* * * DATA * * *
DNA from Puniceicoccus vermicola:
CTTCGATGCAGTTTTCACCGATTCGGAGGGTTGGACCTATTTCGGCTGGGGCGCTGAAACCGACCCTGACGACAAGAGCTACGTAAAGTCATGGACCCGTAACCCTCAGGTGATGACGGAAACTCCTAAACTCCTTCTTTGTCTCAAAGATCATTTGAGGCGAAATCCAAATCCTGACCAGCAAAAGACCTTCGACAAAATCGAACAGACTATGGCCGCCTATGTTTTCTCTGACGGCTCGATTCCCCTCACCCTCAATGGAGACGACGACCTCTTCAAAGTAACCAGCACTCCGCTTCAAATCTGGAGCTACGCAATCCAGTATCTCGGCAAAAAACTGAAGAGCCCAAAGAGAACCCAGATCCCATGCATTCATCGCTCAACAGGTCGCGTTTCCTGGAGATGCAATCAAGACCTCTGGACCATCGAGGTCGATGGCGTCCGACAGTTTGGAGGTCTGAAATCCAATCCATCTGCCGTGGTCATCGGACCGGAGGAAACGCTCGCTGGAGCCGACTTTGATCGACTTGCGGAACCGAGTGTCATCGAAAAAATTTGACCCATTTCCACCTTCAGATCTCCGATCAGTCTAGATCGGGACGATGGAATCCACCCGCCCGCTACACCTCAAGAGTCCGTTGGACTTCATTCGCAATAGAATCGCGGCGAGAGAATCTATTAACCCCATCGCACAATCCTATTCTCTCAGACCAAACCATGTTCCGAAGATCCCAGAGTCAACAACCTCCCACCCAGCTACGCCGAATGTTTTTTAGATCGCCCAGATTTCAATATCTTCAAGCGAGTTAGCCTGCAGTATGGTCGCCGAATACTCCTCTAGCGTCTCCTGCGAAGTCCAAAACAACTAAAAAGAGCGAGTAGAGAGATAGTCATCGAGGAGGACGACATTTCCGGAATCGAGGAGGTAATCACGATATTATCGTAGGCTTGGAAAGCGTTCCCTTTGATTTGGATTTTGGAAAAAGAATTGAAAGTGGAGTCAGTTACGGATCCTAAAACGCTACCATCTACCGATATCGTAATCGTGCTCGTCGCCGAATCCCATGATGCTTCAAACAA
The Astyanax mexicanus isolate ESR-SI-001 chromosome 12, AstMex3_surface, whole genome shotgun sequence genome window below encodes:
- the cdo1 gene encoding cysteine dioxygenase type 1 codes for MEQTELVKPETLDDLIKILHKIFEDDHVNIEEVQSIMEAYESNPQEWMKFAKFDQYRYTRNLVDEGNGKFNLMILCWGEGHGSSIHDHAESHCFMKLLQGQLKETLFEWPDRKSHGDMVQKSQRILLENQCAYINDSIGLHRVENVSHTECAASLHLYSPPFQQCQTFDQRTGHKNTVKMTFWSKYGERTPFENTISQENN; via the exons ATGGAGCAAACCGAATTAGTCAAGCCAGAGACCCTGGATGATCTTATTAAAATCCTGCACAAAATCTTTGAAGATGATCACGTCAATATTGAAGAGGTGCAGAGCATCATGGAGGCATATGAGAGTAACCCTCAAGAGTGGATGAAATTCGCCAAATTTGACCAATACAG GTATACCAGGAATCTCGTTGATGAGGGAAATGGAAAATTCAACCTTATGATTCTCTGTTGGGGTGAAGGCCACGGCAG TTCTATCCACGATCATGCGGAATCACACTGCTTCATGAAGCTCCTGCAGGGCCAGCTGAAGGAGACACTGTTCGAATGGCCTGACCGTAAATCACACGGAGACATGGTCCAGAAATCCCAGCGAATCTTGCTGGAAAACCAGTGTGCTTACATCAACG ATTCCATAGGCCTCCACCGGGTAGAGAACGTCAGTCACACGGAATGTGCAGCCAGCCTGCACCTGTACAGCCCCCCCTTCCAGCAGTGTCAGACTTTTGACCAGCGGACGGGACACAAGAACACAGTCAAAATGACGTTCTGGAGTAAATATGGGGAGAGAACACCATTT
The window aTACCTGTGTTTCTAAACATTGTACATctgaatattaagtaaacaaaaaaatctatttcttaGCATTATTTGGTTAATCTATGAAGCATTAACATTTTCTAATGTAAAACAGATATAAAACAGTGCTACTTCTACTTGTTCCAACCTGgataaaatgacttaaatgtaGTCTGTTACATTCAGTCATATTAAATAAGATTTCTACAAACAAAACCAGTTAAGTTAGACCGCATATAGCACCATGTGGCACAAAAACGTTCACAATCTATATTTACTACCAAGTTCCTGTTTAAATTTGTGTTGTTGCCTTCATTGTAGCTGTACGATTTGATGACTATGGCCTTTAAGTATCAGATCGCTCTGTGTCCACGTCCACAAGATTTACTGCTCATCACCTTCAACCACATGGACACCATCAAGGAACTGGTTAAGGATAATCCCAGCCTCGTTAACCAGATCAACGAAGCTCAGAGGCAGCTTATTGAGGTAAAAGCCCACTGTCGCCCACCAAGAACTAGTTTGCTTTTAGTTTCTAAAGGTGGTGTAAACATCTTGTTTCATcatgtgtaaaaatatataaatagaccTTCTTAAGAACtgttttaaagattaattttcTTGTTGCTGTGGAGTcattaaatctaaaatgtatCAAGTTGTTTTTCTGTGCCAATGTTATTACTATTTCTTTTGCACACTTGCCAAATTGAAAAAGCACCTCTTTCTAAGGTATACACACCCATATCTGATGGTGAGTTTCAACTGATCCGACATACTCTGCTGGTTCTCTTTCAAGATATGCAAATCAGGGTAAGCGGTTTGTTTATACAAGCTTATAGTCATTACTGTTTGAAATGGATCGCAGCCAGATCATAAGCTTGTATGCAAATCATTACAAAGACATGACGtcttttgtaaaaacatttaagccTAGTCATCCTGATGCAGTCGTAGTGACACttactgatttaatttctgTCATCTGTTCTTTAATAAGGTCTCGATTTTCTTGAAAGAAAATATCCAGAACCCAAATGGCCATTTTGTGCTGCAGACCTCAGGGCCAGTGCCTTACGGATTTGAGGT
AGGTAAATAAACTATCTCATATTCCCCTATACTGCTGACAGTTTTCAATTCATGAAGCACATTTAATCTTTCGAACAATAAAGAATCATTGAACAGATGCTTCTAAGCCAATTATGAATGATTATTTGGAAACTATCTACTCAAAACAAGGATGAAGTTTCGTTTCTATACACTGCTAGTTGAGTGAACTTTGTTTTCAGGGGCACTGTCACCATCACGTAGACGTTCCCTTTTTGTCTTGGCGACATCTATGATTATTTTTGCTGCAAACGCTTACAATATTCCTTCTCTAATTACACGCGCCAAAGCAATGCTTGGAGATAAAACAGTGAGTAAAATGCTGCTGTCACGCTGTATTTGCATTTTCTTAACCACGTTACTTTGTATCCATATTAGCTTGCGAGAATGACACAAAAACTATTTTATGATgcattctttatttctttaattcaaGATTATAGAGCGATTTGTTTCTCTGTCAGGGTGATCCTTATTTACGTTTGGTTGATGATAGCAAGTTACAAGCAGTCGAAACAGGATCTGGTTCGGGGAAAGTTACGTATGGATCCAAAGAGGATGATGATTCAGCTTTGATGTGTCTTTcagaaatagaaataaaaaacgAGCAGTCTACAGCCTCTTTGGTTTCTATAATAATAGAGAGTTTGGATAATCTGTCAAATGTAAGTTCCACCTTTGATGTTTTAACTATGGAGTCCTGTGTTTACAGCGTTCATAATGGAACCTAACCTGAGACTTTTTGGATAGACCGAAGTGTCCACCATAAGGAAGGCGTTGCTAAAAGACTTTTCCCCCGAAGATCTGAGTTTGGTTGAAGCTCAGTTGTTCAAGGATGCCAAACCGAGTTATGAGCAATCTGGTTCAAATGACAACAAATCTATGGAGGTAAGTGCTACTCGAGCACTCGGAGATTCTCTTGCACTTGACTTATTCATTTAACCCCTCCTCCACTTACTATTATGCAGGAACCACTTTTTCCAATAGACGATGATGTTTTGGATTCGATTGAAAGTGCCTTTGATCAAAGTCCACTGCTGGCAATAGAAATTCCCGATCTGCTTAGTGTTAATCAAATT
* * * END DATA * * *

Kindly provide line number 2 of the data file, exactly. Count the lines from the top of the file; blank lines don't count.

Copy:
CTTCGATGCAGTTTTCACCGATTCGGAGGGTTGGACCTATTTCGGCTGGGGCGCTGAAACCGACCCTGACGACAAGAGCTACGTAAAGTCATGGACCCGTAACCCTCAGGTGATGACGGAAACTCCTAAACTCCTTCTTTGTCTCAAAGATCATTTGAGGCGAAATCCAAATCCTGACCAGCAAAAGACCTTCGACAAAATCGAACAGACTATGGCCGCCTATGTTTTCTCTGACGGCTCGATTCCCCTCACCCTCAATGGAGACGACGACCTCTTCAAAGTAACCAGCACTCCGCTTCAAATCTGGAGCTACGCAATCCAGTATCTCGGCAAAAAACTGAAGAGCCCAAAGAGAACCCAGATCCCATGCATTCATCGCTCAACAGGTCGCGTTTCCTGGAGATGCAATCAAGACCTCTGGACCATCGAGGTCGATGGCGTCCGACAGTTTGGAGGTCTGAAATCCAATCCATCTGCCGTGGTCATCGGACCGGAGGAAACGCTCGCTGGAGCCGACTTTGATCGACTTGCGGAACCGAGTGTCATCGAAAAAATTTGACCCATTTCCACCTTCAGATCTCCGATCAGTCTAGATCGGGACGATGGAATCCACCCGCCCGCTACACCTCAAGAGTCCGTTGGACTTCATTCGCAATAGAATCGCGGCGAGAGAATCTATTAACCCCATCGCACAATCCTATTCTCTCAGACCAAACCATGTTCCGAAGATCCCAGAGTCAACAACCTCCCACCCAGCTACGCCGAATGTTTTTTAGATCGCCCAGATTTCAATATCTTCAAGCGAGTTAGCCTGCAGTATGGTCGCCGAATACTCCTCTAGCGTCTCCTGCGAAGTCCAAAACAACTAAAAAGAGCGAGTAGAGAGATAGTCATCGAGGAGGACGACATTTCCGGAATCGAGGAGGTAATCACGATATTATCGTAGGCTTGGAAAGCGTTCCCTTTGATTTGGATTTTGGAAAAAGAATTGAAAGTGGAGTCAGTTACGGATCCTAAAACGCTACCATCTACCGATATCGTAATCGTGCTCGTCGCCGAATCCCATGATGCTTCAAACAA